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Silver ore rarely exists as pure nuggets. It is almost always found in existence with other metals, such as gold, copper, lead and zinc, or other elements and alloys, such as sulphur, arsenic, antimony, chlorine, argentite, and galena. For this reason, 50% of the silver mined today is as a by-product of other mining operations. The value and amount of these secondary products impacts upon the viability of each individual mining operation.
Silver mining methods
There are two basic methods of mining for silver. The most common of these is an open pit, which is used extensively in South American mines. Underground excavation is the second method of mining silver and is more common in silver-rich Poland.
Because mines excavate more than the pure metal element, refinement is needed to produce pure silver, and mining operations normally include ore crushing and extraction processing. The two most common extraction methods are smelting, and electrolytic refining of copper (floatation). Chemical leaching can be used, and mercury amalgamation used to be a popular way to refine silver ore, but due to mercury’s toxicity this is prohibited in most countries.
Silver mining history
There is evidence that mining for silver took place over 5,000 years ago. Early mines existed from 3,000 BC, in Anatolia, now modern-day Turkey.
The precious metal enabled early civilisations to flourish in the 'Near East' of Ancient Greece and Rome. Around 1,200 BC, the Laurium mines (in Greece) became the leading centre of silver production. The Roman occupation of Britain also lead to extensive extraction of silver from lead ore within years of the conquest.
In South America, the ancient indigenous peoples of the Andes were highly skilled silver miners, with a knowledge of metallurgy - even before the lands were discovered by Columbus. After he landed in 1492, the Spanish were quick to exploit the continent's rich veins of precious metals, turning Spain into the major world power. Their discovery led to wars and confrontations which shaped the world, as other nations sought a share in the Spanish plunder.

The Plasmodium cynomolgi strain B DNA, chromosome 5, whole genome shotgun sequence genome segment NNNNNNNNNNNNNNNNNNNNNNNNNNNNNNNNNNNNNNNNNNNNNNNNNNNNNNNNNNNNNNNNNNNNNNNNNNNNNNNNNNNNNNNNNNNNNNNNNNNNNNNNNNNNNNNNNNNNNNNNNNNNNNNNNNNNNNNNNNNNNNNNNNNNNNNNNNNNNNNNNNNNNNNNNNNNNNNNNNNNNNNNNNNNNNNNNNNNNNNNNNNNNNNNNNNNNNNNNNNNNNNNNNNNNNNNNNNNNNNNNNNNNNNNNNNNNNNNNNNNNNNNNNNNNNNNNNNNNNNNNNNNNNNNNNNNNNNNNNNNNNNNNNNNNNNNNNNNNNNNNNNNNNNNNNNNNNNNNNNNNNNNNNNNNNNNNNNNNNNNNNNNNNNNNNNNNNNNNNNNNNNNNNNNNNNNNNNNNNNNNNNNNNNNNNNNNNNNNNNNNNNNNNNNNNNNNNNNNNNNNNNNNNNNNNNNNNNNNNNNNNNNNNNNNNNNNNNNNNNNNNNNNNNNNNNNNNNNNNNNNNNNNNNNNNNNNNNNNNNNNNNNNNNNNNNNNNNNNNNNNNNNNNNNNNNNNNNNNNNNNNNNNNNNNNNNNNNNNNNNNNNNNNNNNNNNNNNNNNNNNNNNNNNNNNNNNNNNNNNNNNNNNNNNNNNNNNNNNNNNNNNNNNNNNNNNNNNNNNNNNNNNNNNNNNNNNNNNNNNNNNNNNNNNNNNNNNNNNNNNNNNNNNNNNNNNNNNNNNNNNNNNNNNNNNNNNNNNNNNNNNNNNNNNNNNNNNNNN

Rich veins were also discovered in North America and, following the 1849 California Gold Rush, vast deposits of silver were discovered in 1859, in the Comstock Lode, Nevada. Using new excavation techniques, like square set timbering, and extraction methods, such as the Parkes Process, these deposits added to the United States' wealth, and the growth of Nevada and San Francisco.
The 1840s saw the start of mining in Australia, whilst in the early twentieth century new deposits were discovered in Europe, South Africa and Central America.
The world’s largest silver mines
Today, the largest silver mines are in Mexico and Poland, with six of the top 10 silver mines in the world located in one of these two countries.
Below are the top 10 silver mines (by production) in the world, with the parent nations in bold:
- 1) Penasquito, Mexico - open
- 2) Polkowice-Sieroszowice, Poland - underground
- 3) San Cristobal, Bolivia - open
- 4) Pitarrilla, Mexico - open
- 5) Lubin, Poland - underground
- 6) Rudna, Poland - underground
- 7) Gumuskoy, Turkey - open
- 8) Fresnillo, Mexico - underground
- 9) Antamina, Peru - open
- 10) Cannington, Australia - underground
Where does the most silver come from?
Mexico, followed by Peru, are the leading national silver producers. The chart below uses data from the US Geological Survey to illustrate just how much silver was produced in 2017 and by which nations.
Please note: This data is released post-Q1 on an annual basis. The page, and charts, will be updated accordingly once the latest information has been released.
Below are the top 10 silver producing nations in the world:
- 1) Mexico - 5,600 metric tonnes
- 2) Peru - 4,500 metric tonnes
- 3) China - 2,500 metric tonnes
- 4) Russia - 1,600 metric tonnes
- 5) Poland - 1,400 metric tonnes
- 6) Australia - 1,200 metric tonnes
- 7) Chile - 1,200 metric tonnes
- 8) Bolivia - 1,200 metric tonnes
- 9) Kazakhstan - 1,200 metric tonnes
- 10) US - 1,020 metric tonnes
Based on estimated 2017 data by the US Geological Survey.